Riding around the city was fine, but when we hit the freeway, it was impossible to keep my hair in place, no matter how hard I tried. Hector offered me a hat he had reserved for he ladies that came aboard, and even though I though it was smooth of him, I encouraged the purchase of a new one. Not only was it too big for my head, but it was too Betsy-Mae-looking for that car. It saved my hair from the tangles though.
As we moved out from Barcelona, the scenery changed from busy streets and avenues to light freeways up into the mountains surrounding the city. The mountains seemed like hills from far away, but when you're up close, going up them, they are monstrous. But when we were close to the peak, riding on the serpentine roads, we suddenly realized we had a mighty companion: the vast and endless Mediterranean sea to our left.
Hector started getting fast and furious on the curves but when he saw my face of utter terror he stopped and apologized. Apart from wanting to live, I wanted to enjoy the view and the mountain and sea wind in my face for the duration of the ride.
We finally arrived to the hot sea town of Sitges, wedged in between the Garraff Mountains and the Coast of Garraff. What I had heard about the place was very little, except that it was the Mediterranean gay capital. But while I was walking through the small streets with shops filled with gay fashion and accessories, all I could think about was how my friend Juani and I would be having a blast here. We walked in a clothes shop and found wee elastic shirts of all colors and glitters, tight pants and jeans, some with holes where the butt cheeks go, others with a removable flap on the side of the bulge. Fascinating.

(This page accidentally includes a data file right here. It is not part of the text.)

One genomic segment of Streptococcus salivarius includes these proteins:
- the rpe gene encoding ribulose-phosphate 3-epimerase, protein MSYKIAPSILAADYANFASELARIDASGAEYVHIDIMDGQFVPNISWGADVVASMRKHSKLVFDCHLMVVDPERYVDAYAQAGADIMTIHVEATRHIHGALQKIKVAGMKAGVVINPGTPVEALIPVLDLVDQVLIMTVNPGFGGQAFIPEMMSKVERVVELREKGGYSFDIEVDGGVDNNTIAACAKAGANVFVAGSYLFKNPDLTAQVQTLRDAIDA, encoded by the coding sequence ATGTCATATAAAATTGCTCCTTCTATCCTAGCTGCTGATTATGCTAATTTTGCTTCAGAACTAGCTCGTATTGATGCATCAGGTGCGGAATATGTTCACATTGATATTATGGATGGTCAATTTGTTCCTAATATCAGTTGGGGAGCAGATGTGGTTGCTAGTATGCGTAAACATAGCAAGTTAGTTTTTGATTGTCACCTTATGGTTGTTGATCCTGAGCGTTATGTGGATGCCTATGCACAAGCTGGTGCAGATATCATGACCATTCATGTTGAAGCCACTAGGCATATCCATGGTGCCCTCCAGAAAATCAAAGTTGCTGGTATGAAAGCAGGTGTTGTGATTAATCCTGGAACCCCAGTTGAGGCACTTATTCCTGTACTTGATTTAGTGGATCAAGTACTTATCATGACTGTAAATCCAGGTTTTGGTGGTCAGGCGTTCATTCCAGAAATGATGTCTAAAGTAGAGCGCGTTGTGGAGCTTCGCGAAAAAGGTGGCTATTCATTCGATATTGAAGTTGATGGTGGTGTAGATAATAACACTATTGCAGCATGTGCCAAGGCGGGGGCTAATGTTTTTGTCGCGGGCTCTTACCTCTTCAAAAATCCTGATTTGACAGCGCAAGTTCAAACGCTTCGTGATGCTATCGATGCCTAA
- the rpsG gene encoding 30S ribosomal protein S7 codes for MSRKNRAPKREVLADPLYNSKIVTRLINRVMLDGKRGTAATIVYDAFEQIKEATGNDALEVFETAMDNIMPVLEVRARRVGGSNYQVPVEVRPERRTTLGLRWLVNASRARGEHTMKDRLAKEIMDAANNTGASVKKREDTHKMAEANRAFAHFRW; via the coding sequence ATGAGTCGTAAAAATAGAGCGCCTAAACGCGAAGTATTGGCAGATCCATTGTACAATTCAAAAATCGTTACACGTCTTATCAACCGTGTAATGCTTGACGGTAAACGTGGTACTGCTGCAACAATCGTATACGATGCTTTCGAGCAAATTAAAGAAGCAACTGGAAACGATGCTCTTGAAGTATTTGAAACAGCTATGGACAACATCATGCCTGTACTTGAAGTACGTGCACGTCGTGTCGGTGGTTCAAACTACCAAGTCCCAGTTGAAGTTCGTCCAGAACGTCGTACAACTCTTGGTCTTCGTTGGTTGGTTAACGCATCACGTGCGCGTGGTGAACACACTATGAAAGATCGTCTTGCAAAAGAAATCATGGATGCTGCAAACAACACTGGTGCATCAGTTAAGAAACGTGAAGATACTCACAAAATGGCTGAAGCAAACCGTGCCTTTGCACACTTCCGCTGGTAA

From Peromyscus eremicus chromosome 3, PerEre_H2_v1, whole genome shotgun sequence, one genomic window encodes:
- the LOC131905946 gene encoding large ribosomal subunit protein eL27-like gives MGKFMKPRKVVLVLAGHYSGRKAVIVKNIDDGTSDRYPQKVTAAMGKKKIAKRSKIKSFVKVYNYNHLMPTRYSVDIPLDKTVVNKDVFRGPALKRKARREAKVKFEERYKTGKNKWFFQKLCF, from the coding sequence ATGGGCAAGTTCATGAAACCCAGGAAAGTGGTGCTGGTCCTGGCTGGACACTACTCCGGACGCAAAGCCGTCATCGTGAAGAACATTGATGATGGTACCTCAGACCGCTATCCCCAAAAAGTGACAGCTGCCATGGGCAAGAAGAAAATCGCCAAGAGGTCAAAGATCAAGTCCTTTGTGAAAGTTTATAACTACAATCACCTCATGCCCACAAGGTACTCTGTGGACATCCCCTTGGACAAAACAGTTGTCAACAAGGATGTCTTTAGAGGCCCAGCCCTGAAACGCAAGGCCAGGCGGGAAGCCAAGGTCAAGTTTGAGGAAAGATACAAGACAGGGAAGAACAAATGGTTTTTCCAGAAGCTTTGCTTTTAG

We continued to walk and turned into a street that Hector said was dubbed "the street of sin". This was due to all the gay bars and clubs that lined both sides of the walk. Everything was closed of course, but a few tiny restaurants and bistros were serving light lunches to gay couples and their tiny dogs.
The best part though was the boardwalk overlooking the beach where couples, gay and straight, were sunbathing; some dressed and others nude, some quiet and others scandalous. The sky looked very strange, as though it was covered with a thin translucent film which made the entire sky and its light very silver looking. I wasn't sure if it was smog or if it was haze, nonetheless it made the scenery very glossy.
We walked around the old part of the town where museums and old parts of fortresses with their fuscous canons were still pointing to potential enemies over the water. An old church where a wedding was being held looked right over the sea and its tiles were occasionally sprayed with droplets of foam and salt from the crushing waves. An old man sat in a cute portable chair facing the sea, reading his Saturday newspaper, oblivious to the tourists and of Ed taking pictures of him.
It wasn't long before our stomachs started begging for some attention, so we drove back into Barcelona for a late lunch. Hector is a carnivorous mammal but he is such a good host that he indulged us with a salad and pasta lunch at MareMagnum, a huge mall on the popular port of the city.
We all decided we would do something that night but by the end of the day we were so tired we agreed a date with our pillows sounded more appealing. Guess we're not as young anymore. Oh well.....
Saturday came along and we knew our Barcelonean friend Hector would eagerly call to show us around the city in his shiny new car. We met around noon in Plaza Catalunya and we headed for he outskirts of Barcelona on his "baby" (or his Renault Megan cabriolet). With the top rolled down, it was a perfect day to ride: the sun was bright and warm and the sky was almost cloudless except for a few rebel white fluffs here and there.